Is it any good?

This movie is a heartwarming story of perseverance and faith in the face of a struggle for basic human rights. An American Girl Story – Melody, 1963: Love Has to Win opens with a carefree Melody happily considering a limitless future before small doses of reality set in and she starts to see her situation in another light. From small injustices such as classmates shunning her to larger ones such as being falsely accused of wrongdoing, Melody begins to fear that she will be defined by her skin color rather than by her potential. As she adds her voice to a generation calling for change, she helps inspire those around her to do the same.

This lovely story has moments that feel too rushed and some characters who could have used further development, especially in the case of Melody's intriguing teacher, Miss Abbot (Frances Fisher). Even so, it does a brilliant job of putting the sensitive and complex issue of the civil rights movement into context kids will understand. And as role models go, it's hard to top intuitive, indomitable Melody, whose optimism helps inspire and change the minds of those around her.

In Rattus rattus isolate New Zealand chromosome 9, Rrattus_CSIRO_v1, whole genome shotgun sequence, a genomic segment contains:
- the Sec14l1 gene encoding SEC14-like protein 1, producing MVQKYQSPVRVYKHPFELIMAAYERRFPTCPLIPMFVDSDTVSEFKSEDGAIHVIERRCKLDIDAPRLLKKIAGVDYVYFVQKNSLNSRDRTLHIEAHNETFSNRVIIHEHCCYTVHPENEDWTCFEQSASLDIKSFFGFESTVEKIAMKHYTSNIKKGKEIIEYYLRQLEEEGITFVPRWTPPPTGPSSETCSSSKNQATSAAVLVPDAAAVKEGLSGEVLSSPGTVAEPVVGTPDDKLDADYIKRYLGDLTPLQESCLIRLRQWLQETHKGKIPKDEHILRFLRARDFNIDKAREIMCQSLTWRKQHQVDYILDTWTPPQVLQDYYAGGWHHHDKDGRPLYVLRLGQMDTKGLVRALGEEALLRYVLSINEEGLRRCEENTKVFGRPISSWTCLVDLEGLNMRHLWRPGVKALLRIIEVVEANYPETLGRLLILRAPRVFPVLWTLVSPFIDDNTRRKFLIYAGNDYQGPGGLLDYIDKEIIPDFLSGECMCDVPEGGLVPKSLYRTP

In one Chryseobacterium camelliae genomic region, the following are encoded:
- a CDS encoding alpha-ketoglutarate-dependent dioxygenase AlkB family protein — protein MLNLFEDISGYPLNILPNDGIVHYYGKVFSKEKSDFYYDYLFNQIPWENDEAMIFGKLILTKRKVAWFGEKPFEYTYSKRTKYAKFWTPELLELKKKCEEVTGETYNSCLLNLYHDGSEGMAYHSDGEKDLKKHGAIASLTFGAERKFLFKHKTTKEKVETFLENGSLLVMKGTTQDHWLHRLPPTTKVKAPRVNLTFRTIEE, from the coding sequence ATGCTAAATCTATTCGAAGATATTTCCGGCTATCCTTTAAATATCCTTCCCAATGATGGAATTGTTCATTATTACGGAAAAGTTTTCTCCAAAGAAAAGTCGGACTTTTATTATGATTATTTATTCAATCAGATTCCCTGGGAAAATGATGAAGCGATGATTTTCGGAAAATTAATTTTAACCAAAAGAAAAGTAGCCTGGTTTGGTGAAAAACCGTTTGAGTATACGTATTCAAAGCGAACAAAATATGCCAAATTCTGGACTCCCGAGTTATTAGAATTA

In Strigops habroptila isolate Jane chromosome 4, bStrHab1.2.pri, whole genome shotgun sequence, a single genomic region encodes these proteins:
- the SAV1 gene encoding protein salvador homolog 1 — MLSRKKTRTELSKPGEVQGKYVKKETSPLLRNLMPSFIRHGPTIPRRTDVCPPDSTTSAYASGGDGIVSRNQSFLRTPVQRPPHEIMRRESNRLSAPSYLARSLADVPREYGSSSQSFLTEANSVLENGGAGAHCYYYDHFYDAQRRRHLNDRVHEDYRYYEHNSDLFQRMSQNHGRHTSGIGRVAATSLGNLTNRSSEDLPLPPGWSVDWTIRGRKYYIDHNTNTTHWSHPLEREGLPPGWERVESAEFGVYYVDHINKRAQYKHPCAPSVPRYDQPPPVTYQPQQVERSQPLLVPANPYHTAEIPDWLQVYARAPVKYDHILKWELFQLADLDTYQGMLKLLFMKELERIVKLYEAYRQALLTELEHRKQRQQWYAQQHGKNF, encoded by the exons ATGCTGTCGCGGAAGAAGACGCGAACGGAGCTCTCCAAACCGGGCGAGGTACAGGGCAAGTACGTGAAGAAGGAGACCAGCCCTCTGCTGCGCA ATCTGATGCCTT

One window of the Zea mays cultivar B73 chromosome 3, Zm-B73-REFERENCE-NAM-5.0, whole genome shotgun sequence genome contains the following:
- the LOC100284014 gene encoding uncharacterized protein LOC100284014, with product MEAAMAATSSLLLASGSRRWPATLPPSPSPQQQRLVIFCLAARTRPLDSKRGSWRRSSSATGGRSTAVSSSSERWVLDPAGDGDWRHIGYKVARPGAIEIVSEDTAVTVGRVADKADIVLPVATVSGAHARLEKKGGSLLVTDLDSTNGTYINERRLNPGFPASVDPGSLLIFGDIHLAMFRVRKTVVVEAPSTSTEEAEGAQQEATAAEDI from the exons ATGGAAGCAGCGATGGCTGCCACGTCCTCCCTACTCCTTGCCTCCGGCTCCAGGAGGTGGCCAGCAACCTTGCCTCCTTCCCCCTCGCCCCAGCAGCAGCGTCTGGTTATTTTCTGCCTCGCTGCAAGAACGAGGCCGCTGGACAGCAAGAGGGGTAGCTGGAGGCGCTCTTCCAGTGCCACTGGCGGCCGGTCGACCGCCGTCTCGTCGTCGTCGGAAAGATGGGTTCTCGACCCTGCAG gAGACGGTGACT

Talk to your kids about ...

  • Families can talk about race relations in An American Girl Story – Melody, 1963: Love Has to Win and now. In what ways has the situation improved since the civil rights movement? Are some places better than others with regard to race relations? Where do improvements still need to be made?

  • What makes Melody a good role model? Can you be inspired by someone younger than you? Would it be scary to be alone in standing up for what you believe is right? Have you ever been in a position to do so?

  • How do different characters in this story illustrate character strengths such as perseverance? Who in Melody's life helps inspire her to stay the course?

Movie details